Miss America will no longer make contestants parade on stage in swimsuits and will stop referring to itself as a pageant – an effort to move the 97-year-old event forward in the #MeToo era after its upper ranks were rocked by scandal.
Gretchen Carlson, the new chair of the board of trustees for the Miss American Organization, announced the changes on ABC’s Good Morning America Tuesday morning as part of the competition’s attempt to shift its emphasis away from comparing women’s looks and bodies.
“We will no longer judge our candidates on their outward physical appearance,” Carlson, who was crowned Miss America in 1989, said. “That’s huge.”
The re-imagined event will feature “a live interactive session with the judges” in place of a swimsuit competition and contestants can opt to wear any attire that makes them feel comfortable and confident during what typically is the evening gown portion, according to ABC News. The changes will be in place for the next Miss America competition, set for Sept. 9 in Atlantic City.
“It’s going to be what comes out of their mouth that we’re interested in when we talk about their social impact initiatives,” Carlson said.
By shifting the emphasis away from physical appearance and focusing instead on personality and intellect, Carlson said she believes the competition will see an “influx” of new contests and new company sponsorships. In her appearance on Good Morning America, Carlson emphasized the Miss America Organization’s work to provide women with educational scholarships and opportunities. Contestants between the ages of 17 and 25 from all 50 states and the District of Columbia can compete.
The change comes amid a national reckoning of sexual harassment and assault in the workplace — a conversation Carlson herself helped draw attention to when she spoke out against and sued her former boss, former Fox News Chairman and CEO Roger Ailes, for sexual harassment in 2016.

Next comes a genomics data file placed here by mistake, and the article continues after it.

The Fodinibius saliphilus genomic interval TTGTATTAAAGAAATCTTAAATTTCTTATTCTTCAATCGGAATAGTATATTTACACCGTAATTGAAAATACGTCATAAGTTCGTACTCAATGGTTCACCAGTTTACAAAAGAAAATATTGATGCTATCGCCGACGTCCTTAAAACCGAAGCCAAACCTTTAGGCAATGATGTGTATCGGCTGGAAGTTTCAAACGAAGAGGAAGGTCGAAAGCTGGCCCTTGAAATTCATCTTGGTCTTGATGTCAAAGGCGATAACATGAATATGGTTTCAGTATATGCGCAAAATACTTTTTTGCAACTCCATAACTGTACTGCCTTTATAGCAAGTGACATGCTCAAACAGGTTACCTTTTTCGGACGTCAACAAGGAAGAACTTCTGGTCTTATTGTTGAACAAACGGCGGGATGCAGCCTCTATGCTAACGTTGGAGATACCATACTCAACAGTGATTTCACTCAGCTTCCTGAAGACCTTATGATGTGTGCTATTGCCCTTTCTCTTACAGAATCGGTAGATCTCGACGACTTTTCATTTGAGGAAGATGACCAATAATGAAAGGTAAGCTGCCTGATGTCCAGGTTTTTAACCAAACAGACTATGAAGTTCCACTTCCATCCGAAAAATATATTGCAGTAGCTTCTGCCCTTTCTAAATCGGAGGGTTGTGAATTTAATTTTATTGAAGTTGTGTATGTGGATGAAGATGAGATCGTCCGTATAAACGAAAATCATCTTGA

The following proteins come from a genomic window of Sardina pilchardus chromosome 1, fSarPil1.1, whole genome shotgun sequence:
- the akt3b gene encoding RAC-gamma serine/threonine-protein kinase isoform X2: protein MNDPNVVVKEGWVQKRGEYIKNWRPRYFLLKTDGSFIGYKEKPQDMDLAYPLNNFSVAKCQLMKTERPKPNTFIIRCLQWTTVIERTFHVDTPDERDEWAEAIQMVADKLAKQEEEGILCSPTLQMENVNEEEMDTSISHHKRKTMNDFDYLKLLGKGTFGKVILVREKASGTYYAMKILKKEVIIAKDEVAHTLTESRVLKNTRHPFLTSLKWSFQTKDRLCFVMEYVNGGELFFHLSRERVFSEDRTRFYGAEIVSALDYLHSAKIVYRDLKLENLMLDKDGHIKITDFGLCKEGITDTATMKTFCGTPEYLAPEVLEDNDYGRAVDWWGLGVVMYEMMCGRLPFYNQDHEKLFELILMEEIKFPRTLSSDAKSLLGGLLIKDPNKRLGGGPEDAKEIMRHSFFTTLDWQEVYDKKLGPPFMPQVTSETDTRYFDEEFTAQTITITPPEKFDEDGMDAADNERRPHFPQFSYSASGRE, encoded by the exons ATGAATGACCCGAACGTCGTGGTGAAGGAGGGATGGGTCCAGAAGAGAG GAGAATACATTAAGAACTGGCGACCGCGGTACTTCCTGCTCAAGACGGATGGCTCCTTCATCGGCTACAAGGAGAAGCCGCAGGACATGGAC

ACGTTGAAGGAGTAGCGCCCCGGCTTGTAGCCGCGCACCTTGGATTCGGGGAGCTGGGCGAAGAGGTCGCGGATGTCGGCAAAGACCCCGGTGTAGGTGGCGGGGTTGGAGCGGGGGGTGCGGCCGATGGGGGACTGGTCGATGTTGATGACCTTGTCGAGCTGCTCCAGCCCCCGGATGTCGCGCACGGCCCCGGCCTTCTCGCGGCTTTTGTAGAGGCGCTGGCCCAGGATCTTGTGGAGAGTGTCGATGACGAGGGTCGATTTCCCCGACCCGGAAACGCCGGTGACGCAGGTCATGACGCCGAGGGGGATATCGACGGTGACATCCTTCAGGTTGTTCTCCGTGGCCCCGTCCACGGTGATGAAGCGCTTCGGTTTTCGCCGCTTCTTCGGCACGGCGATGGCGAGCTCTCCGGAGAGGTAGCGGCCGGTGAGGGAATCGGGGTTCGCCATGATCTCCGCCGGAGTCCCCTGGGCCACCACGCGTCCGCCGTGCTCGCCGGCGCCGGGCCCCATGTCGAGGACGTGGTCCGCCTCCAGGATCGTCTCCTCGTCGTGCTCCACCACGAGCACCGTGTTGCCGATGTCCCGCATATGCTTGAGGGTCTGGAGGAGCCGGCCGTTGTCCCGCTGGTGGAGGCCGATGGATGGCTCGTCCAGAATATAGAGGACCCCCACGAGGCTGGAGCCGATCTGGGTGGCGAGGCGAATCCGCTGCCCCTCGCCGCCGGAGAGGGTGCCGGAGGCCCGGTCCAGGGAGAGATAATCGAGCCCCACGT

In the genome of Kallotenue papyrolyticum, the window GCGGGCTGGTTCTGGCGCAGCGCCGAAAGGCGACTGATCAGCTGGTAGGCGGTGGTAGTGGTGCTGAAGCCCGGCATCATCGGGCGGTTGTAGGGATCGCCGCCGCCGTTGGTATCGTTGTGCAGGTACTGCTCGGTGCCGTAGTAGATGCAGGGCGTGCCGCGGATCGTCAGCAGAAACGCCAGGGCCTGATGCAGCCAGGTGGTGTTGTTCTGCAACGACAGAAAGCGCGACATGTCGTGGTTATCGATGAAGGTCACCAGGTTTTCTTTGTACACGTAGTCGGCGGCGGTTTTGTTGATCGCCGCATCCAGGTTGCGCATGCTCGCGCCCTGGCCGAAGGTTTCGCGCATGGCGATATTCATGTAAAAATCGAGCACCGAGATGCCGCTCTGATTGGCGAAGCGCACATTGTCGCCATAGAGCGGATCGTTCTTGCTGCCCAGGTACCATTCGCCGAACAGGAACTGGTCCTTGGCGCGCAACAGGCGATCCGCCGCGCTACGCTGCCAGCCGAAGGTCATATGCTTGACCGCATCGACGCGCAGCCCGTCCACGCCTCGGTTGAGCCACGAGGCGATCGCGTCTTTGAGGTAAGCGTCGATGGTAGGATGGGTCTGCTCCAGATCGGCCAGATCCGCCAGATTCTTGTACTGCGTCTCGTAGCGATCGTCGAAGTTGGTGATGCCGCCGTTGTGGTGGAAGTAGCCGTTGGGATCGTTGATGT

“This is a new beginning, and change can sometimes be difficult, but I know a lot about change,” she said on Good Morning America. “My life has worked in mysterious ways.”
In the years since Carlson spoke out against her former employer, more women have stepped forward to share their stories and demand an end to sexual harassment and assault in the workplace as the #MeToo movement garnered widespread attention. Miss America itself came under fire in the winter when a Huffington Post report exposed emails from former Miss America CEO Sam Haskell that included disparaging language about contestants, their bodies and their sex lives. Haskell resigned from his position, and so did the organization’s former chair, Lynn Weidner.
“Thousands of women have been inspired to know that they can stand up and speak up and their voices can be heard,” Carlson said. “And if I’ve been a beacon of hope to any woman in that process, it will have been worth it.”
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